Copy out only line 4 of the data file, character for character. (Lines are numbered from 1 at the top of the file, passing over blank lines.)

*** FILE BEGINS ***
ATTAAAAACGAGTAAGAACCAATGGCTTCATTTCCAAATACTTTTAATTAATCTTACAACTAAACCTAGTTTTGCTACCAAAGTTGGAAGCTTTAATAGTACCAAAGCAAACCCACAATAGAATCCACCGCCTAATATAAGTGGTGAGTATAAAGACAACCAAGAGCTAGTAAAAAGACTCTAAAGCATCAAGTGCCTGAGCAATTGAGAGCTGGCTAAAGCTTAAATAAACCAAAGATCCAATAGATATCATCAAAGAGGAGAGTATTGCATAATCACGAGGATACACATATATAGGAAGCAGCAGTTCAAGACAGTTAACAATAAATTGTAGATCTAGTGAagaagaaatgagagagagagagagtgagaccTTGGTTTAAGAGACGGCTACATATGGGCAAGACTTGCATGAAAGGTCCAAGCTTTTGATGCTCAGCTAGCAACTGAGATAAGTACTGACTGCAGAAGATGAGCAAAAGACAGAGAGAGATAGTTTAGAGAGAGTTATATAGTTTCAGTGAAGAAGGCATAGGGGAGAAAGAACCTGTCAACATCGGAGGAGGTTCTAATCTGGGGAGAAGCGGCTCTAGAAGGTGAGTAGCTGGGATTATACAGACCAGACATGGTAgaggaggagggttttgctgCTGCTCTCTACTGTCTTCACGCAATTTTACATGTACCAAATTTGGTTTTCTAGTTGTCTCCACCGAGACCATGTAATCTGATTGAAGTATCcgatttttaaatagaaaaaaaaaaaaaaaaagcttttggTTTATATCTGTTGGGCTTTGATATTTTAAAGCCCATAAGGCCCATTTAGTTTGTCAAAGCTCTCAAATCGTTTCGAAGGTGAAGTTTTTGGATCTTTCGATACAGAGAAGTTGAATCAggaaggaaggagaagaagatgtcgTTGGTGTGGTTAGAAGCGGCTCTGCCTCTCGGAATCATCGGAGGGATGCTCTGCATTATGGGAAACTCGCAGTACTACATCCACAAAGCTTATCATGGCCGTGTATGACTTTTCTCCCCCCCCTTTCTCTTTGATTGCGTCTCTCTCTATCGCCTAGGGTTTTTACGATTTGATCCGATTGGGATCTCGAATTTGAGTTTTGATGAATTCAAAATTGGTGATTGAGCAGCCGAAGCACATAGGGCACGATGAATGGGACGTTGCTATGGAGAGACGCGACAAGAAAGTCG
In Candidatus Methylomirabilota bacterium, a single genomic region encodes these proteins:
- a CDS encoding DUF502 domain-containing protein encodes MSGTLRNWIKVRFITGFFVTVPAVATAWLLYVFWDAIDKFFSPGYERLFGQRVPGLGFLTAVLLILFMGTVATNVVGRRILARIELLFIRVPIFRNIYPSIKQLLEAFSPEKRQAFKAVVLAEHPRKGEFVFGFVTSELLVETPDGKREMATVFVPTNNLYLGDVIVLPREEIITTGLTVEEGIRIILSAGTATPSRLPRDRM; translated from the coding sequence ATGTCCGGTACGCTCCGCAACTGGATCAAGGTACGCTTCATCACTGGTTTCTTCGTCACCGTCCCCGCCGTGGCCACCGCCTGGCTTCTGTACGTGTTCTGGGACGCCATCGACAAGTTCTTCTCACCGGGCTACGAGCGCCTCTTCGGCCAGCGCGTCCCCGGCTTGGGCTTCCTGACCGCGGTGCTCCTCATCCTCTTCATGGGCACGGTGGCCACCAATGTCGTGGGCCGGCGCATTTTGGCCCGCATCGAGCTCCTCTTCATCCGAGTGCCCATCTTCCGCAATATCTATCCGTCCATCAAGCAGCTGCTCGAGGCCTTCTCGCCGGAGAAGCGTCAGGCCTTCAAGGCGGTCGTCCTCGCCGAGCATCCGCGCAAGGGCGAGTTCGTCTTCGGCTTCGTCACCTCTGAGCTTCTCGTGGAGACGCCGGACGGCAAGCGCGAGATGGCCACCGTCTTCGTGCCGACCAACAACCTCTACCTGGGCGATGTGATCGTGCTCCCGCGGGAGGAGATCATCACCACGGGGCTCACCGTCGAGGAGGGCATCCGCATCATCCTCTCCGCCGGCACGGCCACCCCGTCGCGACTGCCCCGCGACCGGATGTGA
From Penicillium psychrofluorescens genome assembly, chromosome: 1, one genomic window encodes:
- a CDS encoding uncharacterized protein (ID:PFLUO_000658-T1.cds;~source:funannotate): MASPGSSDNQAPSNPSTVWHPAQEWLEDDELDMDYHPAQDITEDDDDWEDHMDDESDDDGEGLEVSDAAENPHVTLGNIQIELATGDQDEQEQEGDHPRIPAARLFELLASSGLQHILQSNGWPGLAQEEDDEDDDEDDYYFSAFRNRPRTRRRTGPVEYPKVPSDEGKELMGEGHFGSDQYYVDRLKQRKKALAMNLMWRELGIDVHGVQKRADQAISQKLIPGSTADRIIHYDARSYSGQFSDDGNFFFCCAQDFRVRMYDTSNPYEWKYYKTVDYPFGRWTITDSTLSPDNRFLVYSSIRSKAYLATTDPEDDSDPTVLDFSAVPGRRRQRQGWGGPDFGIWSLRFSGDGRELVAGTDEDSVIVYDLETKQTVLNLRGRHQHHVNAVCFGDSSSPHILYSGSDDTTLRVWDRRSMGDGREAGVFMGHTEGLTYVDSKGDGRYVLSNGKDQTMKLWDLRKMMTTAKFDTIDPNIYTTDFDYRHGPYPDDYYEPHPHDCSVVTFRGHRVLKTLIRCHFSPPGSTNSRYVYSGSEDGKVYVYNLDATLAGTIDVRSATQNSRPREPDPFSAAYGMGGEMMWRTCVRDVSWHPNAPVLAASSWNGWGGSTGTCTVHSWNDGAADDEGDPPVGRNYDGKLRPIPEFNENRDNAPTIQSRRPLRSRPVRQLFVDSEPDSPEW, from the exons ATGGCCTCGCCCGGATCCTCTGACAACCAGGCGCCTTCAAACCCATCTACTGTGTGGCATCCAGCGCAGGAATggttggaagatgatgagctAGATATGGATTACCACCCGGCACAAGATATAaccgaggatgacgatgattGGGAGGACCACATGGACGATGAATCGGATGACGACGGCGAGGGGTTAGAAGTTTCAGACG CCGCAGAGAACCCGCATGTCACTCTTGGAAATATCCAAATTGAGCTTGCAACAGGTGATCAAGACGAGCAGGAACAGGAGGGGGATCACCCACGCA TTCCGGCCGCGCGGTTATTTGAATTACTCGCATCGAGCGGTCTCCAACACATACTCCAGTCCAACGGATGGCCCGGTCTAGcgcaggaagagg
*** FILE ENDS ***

From Penicillium psychrofluorescens genome assembly, chromosome: 1, one genomic window encodes: